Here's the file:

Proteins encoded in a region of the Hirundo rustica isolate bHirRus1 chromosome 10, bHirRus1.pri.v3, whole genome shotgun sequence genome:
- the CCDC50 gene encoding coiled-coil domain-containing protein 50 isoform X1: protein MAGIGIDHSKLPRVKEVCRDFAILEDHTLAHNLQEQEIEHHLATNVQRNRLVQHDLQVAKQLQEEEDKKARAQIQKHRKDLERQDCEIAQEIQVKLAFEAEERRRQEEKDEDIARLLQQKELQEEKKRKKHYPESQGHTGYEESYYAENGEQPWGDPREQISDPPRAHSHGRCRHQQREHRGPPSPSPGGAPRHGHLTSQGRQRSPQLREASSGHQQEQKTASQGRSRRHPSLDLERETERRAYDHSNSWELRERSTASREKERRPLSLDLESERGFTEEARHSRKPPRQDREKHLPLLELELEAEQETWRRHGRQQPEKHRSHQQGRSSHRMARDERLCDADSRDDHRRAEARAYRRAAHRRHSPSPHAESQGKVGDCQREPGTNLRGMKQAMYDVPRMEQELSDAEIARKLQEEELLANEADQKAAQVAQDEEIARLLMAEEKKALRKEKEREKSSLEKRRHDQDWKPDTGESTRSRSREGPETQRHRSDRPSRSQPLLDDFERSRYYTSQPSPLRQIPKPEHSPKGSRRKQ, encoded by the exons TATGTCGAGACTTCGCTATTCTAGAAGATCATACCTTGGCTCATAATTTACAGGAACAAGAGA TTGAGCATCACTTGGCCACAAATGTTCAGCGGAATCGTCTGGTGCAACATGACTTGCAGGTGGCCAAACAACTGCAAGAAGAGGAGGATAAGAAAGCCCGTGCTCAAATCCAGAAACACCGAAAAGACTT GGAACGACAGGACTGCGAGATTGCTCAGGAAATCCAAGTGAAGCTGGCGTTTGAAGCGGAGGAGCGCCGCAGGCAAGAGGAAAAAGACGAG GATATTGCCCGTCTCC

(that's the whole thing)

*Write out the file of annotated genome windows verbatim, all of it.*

Proteins encoded in a region of the Hirundo rustica isolate bHirRus1 chromosome 10, bHirRus1.pri.v3, whole genome shotgun sequence genome:
- the CCDC50 gene encoding coiled-coil domain-containing protein 50 isoform X1: protein MAGIGIDHSKLPRVKEVCRDFAILEDHTLAHNLQEQEIEHHLATNVQRNRLVQHDLQVAKQLQEEEDKKARAQIQKHRKDLERQDCEIAQEIQVKLAFEAEERRRQEEKDEDIARLLQQKELQEEKKRKKHYPESQGHTGYEESYYAENGEQPWGDPREQISDPPRAHSHGRCRHQQREHRGPPSPSPGGAPRHGHLTSQGRQRSPQLREASSGHQQEQKTASQGRSRRHPSLDLERETERRAYDHSNSWELRERSTASREKERRPLSLDLESERGFTEEARHSRKPPRQDREKHLPLLELELEAEQETWRRHGRQQPEKHRSHQQGRSSHRMARDERLCDADSRDDHRRAEARAYRRAAHRRHSPSPHAESQGKVGDCQREPGTNLRGMKQAMYDVPRMEQELSDAEIARKLQEEELLANEADQKAAQVAQDEEIARLLMAEEKKALRKEKEREKSSLEKRRHDQDWKPDTGESTRSRSREGPETQRHRSDRPSRSQPLLDDFERSRYYTSQPSPLRQIPKPEHSPKGSRRKQ, encoded by the exons TATGTCGAGACTTCGCTATTCTAGAAGATCATACCTTGGCTCATAATTTACAGGAACAAGAGA TTGAGCATCACTTGGCCACAAATGTTCAGCGGAATCGTCTGGTGCAACATGACTTGCAGGTGGCCAAACAACTGCAAGAAGAGGAGGATAAGAAAGCCCGTGCTCAAATCCAGAAACACCGAAAAGACTT GGAACGACAGGACTGCGAGATTGCTCAGGAAATCCAAGTGAAGCTGGCGTTTGAAGCGGAGGAGCGCCGCAGGCAAGAGGAAAAAGACGAG GATATTGCCCGTCTCC